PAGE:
Thomas Ready For More Football

any medical expert, mind you, but by big Ol' Leonard Davis. The Cowboys' 6-6, 353-pound guard busted through the line to get on Thomas. Put the veteran on his butt. Hard. Like one of those double-bounce hards that rattle your noggin.  No problem. He bounced right up. He continued practicing, and came back for the afternoon workout.

So for those who were somewhat skeptical of the Cowboys not only signing Thomas, but feeling secure enough to trade away their two-year starter he'll replace, Akin Ayodele, this is a good sign. We'll have to wait until the no-holds-barred preseason games for an even better sign when it comes to his physical fitness.  Now then, as for if the guy still can play?

Look, until last year Thomas had gone to seven Pro Bowls in eight seasons, from 1999 through 2006. He would only play five games last year in Miami but still had 52 tackles. That would have tied Kevin Burnett for eighth place on the Cowboys for all of last year.

So as long as his head is right, apparently there is nothing wrong with his skills.

That's another thing we've observed so far in these practices. This undersized linebacker - he's 5-11 (maybe), 242, and possibly shrinking after all the hits in this league - still ends up at the football with uncanny regularity.

Now Phillips has been saying this about Thomas all off-season. Yeah, yeah, but that's no-pads OTA's and mini-camps. This here is nearly the real stuff. While they might not be all-out tackling, they are blocking pretty aggressively.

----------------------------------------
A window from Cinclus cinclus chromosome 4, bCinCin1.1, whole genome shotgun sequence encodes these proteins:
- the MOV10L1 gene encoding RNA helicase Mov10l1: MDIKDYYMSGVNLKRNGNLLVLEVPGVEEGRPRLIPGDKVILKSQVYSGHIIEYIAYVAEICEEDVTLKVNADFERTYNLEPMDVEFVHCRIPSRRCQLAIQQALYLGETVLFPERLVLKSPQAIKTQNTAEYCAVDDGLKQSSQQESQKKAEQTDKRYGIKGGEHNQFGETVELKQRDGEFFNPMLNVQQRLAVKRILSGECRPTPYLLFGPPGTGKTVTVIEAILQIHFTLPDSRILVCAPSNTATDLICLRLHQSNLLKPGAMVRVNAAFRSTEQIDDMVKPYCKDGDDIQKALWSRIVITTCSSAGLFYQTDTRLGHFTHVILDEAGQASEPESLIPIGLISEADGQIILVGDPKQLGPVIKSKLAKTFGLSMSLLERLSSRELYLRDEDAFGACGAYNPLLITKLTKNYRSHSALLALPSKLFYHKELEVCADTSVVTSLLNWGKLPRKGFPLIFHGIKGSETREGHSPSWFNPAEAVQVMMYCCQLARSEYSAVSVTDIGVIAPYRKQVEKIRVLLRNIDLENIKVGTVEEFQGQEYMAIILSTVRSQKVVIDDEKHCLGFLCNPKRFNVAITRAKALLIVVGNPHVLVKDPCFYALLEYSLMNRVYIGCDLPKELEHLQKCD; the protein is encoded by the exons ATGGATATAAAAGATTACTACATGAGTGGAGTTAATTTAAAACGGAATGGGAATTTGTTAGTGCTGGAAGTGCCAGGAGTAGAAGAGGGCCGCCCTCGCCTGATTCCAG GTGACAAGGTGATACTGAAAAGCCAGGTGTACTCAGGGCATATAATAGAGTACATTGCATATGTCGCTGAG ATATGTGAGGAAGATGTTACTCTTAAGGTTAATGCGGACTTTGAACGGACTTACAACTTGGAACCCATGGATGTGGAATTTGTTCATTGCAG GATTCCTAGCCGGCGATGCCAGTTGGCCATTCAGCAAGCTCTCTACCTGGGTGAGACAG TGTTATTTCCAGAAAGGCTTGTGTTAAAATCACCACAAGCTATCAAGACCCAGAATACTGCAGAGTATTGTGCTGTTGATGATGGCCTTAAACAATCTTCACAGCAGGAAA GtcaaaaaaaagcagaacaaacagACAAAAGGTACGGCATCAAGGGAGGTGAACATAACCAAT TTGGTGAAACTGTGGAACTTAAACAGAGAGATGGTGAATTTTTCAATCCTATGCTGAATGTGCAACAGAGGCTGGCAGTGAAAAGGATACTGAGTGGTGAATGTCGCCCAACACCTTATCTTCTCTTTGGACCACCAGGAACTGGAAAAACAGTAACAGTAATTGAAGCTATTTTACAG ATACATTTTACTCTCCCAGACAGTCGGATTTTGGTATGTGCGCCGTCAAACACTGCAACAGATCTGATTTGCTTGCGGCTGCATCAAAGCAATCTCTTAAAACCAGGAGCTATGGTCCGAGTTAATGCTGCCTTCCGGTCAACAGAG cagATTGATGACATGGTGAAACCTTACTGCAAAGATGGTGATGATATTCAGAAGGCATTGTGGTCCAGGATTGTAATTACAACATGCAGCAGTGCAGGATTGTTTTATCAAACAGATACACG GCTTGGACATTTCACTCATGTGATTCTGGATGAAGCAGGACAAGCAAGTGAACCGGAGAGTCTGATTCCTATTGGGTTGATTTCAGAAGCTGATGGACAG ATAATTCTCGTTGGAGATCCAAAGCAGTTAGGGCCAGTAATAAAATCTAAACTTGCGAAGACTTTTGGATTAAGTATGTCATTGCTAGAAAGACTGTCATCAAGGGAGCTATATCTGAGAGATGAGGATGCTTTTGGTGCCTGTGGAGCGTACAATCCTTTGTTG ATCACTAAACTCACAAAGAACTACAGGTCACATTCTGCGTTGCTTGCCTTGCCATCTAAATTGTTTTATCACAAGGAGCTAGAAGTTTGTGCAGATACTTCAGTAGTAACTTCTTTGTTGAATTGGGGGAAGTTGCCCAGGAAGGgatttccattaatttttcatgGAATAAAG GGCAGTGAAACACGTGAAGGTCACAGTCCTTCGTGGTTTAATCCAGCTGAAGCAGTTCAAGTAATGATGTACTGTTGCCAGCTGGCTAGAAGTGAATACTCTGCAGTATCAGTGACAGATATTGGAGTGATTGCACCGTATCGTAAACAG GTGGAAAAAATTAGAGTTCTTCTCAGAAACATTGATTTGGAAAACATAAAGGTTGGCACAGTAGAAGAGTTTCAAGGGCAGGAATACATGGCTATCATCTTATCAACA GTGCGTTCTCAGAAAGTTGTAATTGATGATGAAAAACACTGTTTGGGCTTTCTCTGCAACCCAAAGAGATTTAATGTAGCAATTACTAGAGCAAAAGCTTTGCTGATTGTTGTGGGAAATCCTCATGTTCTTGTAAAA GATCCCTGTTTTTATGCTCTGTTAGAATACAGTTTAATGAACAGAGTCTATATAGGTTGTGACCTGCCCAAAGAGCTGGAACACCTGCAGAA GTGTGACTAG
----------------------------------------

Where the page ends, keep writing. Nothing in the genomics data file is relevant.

Yet there is Thomas, running down ball carriers trying to turn the corner on the sideline. Either sideline.

There he is, snuffing out these wide receiver-arounds. Not the linebacker at the end of the line in this 3-4 defense, mind you, but the guy inside who must negotiate so much traffic just in hopes of cutting the running back off at the pass. And it hasn't mattered if it's Marion Barber or Felix Jones. No way he has their speed but the crafty veteran understands angles and his instincts are uncommon.

That's what the Cowboys had in mind when taking this chance on Thomas, knowing if they were going to improve this 3-4 defense that weak inside backer had to make more plays, and not only in the running game but also in the passing game. It's not unusual to see Thomas 20 yards downfield, keeping up with a running back or tight end - once even a wide receiver - in the pass pattern.

"Me and Wade got spoiled in San Diego," Stewart said, referring to their 3-4 defense there. "Donnie Edwards made those kinds of plays sideline to sideline."  They certainly are counting on being spoiled by Thomas, whose seniority and track record have given him first crack at the starting job but certainly not a guarantee with youngsters such as Kevin Burnett and Bobby Carpenter pushing hard from behind. But that's OK, and OK with Thomas. He's such a football purist he wouldn't want it any other way.

There is this theory about hanging around with young people keeps you young.

"I look at it like a coach," said the 61-year-old Dave Campo, in the league even longer than Thomas. "Some guys who are 60-years old act old, look old. Others don't. He doesn't."

Zach isn't acting old, and in his mind, nor foolish trying to play another season, taking another shot at that ring former Cowboys wide receiver Keyshawn Johnson, now retired, says motivates older players to keep on playing if they can. Thomas is convinced he can, and he seems to be convincing the Cowboys.

Campo, the Cowboys' former defensive coordinator, said, "It would be a mistake" to think Thomas was taking a chance with his continued good health, "because he's smart enough to know. He's not."

And the early returns say he isn't.

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